Politics and the Charity Sector - We don't do politics, we give people a voice

London protest

Politics and the Charity Sector - We don't do politics, we give people a voice

Ahead of a looming election, it is crucial to understand the public's attitudes towards the involvement of charities in politics. Our new report with Shelia McKechnie Foundation is based on recent focus groups and explores how aware the public is of the political work of charities, and whether they feel this is a space that charities should occupy.

With a General Election imminent, the public's attitudes toward charities getting involved in politics have become more of a focus.  The Shelia McKechnie Foundation and nfpResearch wanted to understand how aware the public is of the political work of charities.  We were interested in hearing if people felt charities should be occupying the political space and who they felt should be involved in politics. Our report unpacks our findings on campaigning and activism from nfpIntelligence (our regular general public research focussed on charity sector trends).  We also ran two focus groups with charity supporters to look at these topics in more depth.  

The findings from this research paint a bleak picture of the state of politics in the UK. Among our focus groups were some very engaged individuals, who support charities, are involved in their communities, and have participated in campaigns. Many had signed petitions and one had attended marches while another had met politicians on behalf of a charity. And yet hardly any saw themselves as ‘political’. It’s also an association they appear to want. Being political is not aspirational.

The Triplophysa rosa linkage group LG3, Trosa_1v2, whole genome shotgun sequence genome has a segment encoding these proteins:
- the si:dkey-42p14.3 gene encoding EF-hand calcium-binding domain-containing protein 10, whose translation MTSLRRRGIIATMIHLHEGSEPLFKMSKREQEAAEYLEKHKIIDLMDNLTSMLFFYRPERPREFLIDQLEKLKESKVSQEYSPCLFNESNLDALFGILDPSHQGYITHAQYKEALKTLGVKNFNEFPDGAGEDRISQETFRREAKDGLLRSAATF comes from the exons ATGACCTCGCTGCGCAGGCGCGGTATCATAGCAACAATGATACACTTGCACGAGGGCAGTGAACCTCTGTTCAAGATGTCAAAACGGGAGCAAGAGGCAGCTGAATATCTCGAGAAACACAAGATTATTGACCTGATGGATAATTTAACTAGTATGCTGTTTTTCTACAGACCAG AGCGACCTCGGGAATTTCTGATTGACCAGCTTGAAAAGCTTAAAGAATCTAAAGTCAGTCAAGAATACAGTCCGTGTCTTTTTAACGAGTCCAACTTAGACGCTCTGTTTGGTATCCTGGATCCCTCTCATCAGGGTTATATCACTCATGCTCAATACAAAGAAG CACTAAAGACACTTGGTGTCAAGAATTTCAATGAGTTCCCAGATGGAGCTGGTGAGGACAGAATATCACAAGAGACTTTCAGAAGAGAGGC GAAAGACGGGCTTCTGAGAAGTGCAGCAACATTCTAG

This is a problem for charities who seek to influence local and national government. In a recent Sheila McKechnie Foundation Charity Reform Group roundtable, one participant spoke about politics as ‘getting into the mud’. This is ultimately where many charities have to be to create positive change for the people they support. But it is not somewhere their supporters would choose to be themselves.

We also found that the public is more comfortable with some charity sectors lobbying than others. There were different reactions when we asked people about a homelessness campaign and an environmental campaign. Suggesting that if charities provide a service supporters will view this as a more crucial use of a charity's time and funds.

Charities are not considered to be as powerful as other groups in society – the media, multinationals, celebrities are all seen to hold more sway. Perhaps this is something charities can use to their advantage – a David vs Goliath narrative that can be very powerful, as demonstrated by Alan Bates and his tireless campaign for justice. 

There is also some cause for optimism. The research shows that by using the right language and giving the right information about your work, there is a path to building understanding and support for your campaigning work. Language such as 'having a voice in parliament' and 'challenging government' is acceptable to the majority. Lobbying is something best left to others. And clear information on what your campaign will achieve, and why this is a better use of your resources than simply ‘sticking to your knitting’. 

For a more in-depth look at our findings, please see the full report

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